Nearly winter, must be time to build a shed, right?

With delay in getting materials and other distractions keeping me from progressing on the shed, I find myself getting started in cold weather again. I say again, since this is what happened with the first shed – I started with ground preparation in December, actually – after the first snow – and only got the shed covered in the spring. I fear that this time will be similar, even with a somewhat earlier start, since this shed is larger and each part of it is already taking longer to build.

So it goes.

On the bright side, I’m very happy to report that construction has begun again, and I have some progress to show!

The biggest delay this summer was in getting the material for the bows. I decided after attempting two bows with 8’+12’ 1×3’s that the shed wasn’t going to be as strong as I wanted it without using full 20’ lengths, and after discussing that with a couple of lumber mills, I decided on 20’ rough-cut 1×4’s, which are significantly larger than dressed 1×3’s. All well and good, but because of a particularly wet spring it was well into September by the time I saw my lumber.

Work and other commitments prevented work from starting until a couple of weeks ago, at which point I started on the knee walls. They went up reasonably quickly – I followed my previously-stated plan of doing them short (1’6”) and out of 2×6 for greater stability. I ended up with a double layer of 2×6 for the top cap, for strength, and lag-bolted the 2×4 sill (on which the bows will land) from the bottom of the top 2×6, making a very rigid structure.

Some pictures:
Knee wall nearly complete

Shed with knee wall from behind

I extended the j-bolts that were embedded in the slab when it was built using connectors and threaded rod so that they come up through the top sill of the knee wall, and tightened them down. That is one rigid knee wall now! The only movement is the connection between the 2×4 that the bows sit on and the 2×6 it’s bolted to – which is less movement than would happen with the shed’s designed sills, so I’m content.

All of the fasteners are bigger on this shed – all the knee wall hardware is 1/2”, and the bows are put together with 3/8” (the old one was 1/4”). Heavier, stronger, and unfortunately more expensive – but this is still an inexpensive way to build a large shed/barn – certainly much cheaper than stick-built would have been.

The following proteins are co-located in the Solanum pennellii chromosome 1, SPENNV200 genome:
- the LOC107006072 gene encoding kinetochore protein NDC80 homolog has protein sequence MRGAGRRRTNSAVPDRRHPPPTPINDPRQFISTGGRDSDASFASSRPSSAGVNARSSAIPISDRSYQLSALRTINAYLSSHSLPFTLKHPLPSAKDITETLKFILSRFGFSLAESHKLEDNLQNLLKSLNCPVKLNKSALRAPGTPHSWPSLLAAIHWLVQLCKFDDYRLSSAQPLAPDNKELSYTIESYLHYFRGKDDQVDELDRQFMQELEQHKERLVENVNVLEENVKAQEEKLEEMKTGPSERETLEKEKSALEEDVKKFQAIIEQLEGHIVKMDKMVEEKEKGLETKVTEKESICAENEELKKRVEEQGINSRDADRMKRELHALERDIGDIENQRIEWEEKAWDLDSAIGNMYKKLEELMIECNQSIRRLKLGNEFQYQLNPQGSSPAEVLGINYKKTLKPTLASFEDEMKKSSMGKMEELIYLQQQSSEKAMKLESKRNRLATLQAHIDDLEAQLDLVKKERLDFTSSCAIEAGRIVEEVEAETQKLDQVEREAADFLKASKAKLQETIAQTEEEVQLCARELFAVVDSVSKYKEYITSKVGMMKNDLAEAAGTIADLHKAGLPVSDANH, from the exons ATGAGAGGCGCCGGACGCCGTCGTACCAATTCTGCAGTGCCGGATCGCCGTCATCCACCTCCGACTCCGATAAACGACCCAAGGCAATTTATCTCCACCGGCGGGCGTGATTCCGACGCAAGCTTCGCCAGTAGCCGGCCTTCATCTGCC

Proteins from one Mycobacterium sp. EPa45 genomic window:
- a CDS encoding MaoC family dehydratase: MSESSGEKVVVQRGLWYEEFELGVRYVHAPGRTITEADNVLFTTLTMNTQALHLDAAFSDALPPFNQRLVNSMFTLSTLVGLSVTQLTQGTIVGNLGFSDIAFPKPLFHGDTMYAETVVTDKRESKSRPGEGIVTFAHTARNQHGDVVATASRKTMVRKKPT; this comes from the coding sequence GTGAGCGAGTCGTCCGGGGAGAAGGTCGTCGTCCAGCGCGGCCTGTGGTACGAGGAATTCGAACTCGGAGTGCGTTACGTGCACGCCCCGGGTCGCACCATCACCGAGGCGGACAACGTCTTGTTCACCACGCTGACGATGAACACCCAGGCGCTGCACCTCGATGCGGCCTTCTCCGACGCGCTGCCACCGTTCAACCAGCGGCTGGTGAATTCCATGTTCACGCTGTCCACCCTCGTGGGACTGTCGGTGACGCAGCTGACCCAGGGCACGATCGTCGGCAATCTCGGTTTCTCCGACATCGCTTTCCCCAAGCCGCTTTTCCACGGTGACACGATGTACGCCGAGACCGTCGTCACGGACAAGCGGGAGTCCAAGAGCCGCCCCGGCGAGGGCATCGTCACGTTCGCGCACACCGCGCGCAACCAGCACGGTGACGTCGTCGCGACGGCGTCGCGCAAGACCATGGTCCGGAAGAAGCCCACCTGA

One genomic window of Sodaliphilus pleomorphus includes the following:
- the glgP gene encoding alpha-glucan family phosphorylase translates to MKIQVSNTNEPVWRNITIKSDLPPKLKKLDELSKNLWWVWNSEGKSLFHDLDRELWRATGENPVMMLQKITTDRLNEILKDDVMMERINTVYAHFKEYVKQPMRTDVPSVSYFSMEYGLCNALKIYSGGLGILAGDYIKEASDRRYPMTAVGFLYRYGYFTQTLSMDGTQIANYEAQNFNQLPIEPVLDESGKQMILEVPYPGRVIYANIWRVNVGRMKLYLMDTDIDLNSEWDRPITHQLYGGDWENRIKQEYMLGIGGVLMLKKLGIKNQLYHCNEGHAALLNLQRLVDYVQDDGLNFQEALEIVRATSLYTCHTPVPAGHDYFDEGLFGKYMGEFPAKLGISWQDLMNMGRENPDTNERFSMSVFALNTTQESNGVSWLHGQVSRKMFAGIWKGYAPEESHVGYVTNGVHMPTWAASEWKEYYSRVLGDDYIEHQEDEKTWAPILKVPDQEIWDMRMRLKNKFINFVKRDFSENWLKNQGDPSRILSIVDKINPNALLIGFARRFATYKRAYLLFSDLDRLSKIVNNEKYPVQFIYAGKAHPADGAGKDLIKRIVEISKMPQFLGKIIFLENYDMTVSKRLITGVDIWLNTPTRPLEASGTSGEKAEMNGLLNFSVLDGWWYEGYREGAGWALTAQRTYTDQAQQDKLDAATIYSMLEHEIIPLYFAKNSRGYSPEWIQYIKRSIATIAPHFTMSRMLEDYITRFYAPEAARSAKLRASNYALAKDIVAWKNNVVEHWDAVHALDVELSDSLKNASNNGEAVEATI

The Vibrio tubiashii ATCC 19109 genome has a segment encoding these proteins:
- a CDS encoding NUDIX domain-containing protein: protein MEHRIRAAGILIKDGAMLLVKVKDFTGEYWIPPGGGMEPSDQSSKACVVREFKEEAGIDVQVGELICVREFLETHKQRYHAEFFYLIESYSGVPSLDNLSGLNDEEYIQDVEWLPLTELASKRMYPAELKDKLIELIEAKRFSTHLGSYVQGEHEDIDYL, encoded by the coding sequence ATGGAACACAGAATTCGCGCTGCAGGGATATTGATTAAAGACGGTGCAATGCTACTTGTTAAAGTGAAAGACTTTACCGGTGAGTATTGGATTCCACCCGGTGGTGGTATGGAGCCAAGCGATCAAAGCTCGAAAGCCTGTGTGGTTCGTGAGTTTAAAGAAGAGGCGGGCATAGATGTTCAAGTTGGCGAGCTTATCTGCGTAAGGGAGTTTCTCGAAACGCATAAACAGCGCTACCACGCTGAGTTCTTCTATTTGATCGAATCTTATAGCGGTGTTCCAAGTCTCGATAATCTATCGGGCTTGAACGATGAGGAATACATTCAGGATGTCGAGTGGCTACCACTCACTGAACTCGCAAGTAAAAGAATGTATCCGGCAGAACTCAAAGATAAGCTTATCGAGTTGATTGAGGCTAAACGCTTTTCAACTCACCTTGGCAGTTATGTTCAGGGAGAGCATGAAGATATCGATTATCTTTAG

Here’s photos of the fasteners from the slab to the top cap of the knee wall:

More securing of knee wall to slab

Space at the back of the shed

That last one shows the size of the space aft of the boat. This area will be two-stories, with a workshop at deck level to make the interior remodelling easier to do, and storage and a seating area down below. I’m also planning a balcony off the workshop, but that may wait for an indefinite period, we’ll see.

Bow construction has also begun, and they’re coming out really nicely. I decided that two pieces of 2×4 sandwiched together made a more robust spacer block than the single piece on edge, especially since these new bows are a full 4” wide (vs. the 2.5” of the old ones). The blocks are also less likely to split from the addition of fasteners – something which happened quite regularly with the old design.

Comparing the old with the new:

New 20' bow beside one of the old 18' ones

Another photo comparing the old with the new bows

I actually have 5 done now, not the three shown here, but there is no question they take some time. I need 50 in total, so this is what I’ll be up to for the next few weeks of spare time…

3 bows down, just 47 more to build

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